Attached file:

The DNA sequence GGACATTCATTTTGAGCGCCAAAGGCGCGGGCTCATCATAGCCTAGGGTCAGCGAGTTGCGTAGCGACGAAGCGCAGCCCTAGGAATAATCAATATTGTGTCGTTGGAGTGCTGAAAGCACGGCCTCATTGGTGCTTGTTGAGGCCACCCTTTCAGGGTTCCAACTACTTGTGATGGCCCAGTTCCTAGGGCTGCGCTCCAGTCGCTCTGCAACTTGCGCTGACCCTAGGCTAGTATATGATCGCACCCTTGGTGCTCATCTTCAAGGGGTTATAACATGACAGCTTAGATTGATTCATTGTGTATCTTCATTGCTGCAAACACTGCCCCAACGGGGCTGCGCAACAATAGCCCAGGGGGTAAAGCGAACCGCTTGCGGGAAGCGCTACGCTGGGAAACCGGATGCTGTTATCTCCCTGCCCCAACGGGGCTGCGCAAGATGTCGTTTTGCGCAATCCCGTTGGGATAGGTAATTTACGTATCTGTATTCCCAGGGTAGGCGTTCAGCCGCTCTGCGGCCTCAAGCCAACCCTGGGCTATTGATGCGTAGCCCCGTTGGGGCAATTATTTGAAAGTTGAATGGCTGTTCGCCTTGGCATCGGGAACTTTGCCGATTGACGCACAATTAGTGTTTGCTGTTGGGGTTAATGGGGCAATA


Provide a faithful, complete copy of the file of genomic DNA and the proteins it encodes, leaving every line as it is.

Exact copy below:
The DNA sequence GGACATTCATTTTGAGCGCCAAAGGCGCGGGCTCATCATAGCCTAGGGTCAGCGAGTTGCGTAGCGACGAAGCGCAGCCCTAGGAATAATCAATATTGTGTCGTTGGAGTGCTGAAAGCACGGCCTCATTGGTGCTTGTTGAGGCCACCCTTTCAGGGTTCCAACTACTTGTGATGGCCCAGTTCCTAGGGCTGCGCTCCAGTCGCTCTGCAACTTGCGCTGACCCTAGGCTAGTATATGATCGCACCCTTGGTGCTCATCTTCAAGGGGTTATAACATGACAGCTTAGATTGATTCATTGTGTATCTTCATTGCTGCAAACACTGCCCCAACGGGGCTGCGCAACAATAGCCCAGGGGGTAAAGCGAACCGCTTGCGGGAAGCGCTACGCTGGGAAACCGGATGCTGTTATCTCCCTGCCCCAACGGGGCTGCGCAAGATGTCGTTTTGCGCAATCCCGTTGGGATAGGTAATTTACGTATCTGTATTCCCAGGGTAGGCGTTCAGCCGCTCTGCGGCCTCAAGCCAACCCTGGGCTATTGATGCGTAGCCCCGTTGGGGCAATTATTTGAAAGTTGAATGGCTGTTCGCCTTGGCATCGGGAACTTTGCCGATTGACGCACAATTAGTGTTTGCTGTTGGGGTTAATGGGGCAATA